Education is a basic function of government everywhere in the world. Part of the reason, of course, is that all nations want their children to learn how to read, write, and do arithmetic. But there is much more to the story than that. For education systems can serve many other purposes as well—with far-reaching consequences for societies, their citizens, and the governments that operate them.
An education system can be a means of boosting human capital and economic growth. But as a prime source of money and jobs in the hands of politicians, it can also fuel the fires of patronage and corruption—and stifle productivity. It can be a means of advancing social equity and upward mobility, but also of entrenching the existing class structure. It can be a means of integrating immigrants into the nation's culture, but also of imposing a common culture on diverse ethnic groups that don't want it. It can be a means of socializing citizens to democratic norms, but also of socializing them to authoritarian ideology and control. It can be a means of promoting religious tolerance and secularism, but also of privileging one religion at the expense of others (see, e.g., Cremin, 1961; Goldin and Katz, 2009; Green, 2013; Hanushek and Woessmann, 2015; Kosack, 2012).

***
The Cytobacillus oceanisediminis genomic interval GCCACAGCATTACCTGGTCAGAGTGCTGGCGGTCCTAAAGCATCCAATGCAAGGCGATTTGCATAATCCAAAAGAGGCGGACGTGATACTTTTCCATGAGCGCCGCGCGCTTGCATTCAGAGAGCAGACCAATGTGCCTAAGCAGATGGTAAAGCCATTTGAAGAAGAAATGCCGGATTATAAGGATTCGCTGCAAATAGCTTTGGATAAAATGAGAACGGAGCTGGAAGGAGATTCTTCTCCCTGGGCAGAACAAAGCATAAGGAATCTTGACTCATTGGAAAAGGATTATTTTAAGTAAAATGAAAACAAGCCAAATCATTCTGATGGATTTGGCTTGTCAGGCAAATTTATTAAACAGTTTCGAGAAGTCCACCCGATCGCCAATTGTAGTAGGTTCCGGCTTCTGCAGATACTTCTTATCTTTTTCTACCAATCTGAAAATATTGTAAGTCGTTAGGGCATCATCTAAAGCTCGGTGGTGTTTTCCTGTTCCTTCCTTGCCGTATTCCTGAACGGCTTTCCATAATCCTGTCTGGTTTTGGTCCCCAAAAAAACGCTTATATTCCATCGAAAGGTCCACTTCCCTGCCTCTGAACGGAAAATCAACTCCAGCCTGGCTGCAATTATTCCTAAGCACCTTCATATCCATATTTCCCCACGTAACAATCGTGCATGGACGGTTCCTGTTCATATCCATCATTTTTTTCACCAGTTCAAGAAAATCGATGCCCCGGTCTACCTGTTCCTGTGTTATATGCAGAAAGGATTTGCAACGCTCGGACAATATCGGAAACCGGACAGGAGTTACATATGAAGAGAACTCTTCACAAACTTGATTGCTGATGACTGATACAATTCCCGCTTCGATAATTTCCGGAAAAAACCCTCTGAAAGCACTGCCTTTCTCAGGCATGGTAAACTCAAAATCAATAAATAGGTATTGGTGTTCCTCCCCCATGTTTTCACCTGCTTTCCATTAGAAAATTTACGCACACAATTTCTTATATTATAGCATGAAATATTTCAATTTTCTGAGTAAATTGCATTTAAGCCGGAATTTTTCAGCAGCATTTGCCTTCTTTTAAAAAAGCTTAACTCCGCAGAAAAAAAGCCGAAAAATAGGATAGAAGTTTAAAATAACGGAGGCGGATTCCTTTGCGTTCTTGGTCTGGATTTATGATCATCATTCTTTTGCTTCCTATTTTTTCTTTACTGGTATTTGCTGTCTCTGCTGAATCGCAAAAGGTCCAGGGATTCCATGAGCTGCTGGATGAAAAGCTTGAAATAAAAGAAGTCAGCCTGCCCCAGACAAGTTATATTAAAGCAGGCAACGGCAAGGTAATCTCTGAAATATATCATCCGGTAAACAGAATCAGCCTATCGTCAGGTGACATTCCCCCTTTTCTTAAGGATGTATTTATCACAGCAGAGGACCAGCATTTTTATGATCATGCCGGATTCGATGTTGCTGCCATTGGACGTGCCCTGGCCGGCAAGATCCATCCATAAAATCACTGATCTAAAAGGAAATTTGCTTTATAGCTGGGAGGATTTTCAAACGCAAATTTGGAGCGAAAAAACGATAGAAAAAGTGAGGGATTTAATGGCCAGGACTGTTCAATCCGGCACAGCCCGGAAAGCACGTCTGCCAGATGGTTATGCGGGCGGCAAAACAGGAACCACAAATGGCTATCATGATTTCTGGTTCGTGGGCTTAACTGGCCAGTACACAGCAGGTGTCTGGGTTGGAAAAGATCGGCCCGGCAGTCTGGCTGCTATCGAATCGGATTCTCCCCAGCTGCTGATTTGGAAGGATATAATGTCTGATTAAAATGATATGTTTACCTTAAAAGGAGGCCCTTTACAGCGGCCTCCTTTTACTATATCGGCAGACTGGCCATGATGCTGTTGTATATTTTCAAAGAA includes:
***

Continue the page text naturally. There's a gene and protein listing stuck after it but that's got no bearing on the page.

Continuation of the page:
Education, then, is an institutional arena of enormous potential, a shaper of the fundamentals of human society. Precisely because this is so, governments have strong incentives to put this potential to use by getting actively involved in the design, control, and operation of education systems for their societies—and these systems, as a result, cannot help but be profoundly influenced by the political processes through which governmental decisions get made. In great measure, education systems are what they are, and indeed, the schools are what they are—everywhere in the world, regardless of the nation—because politics makes them that way.
The United States was a late bloomer in building a public education system.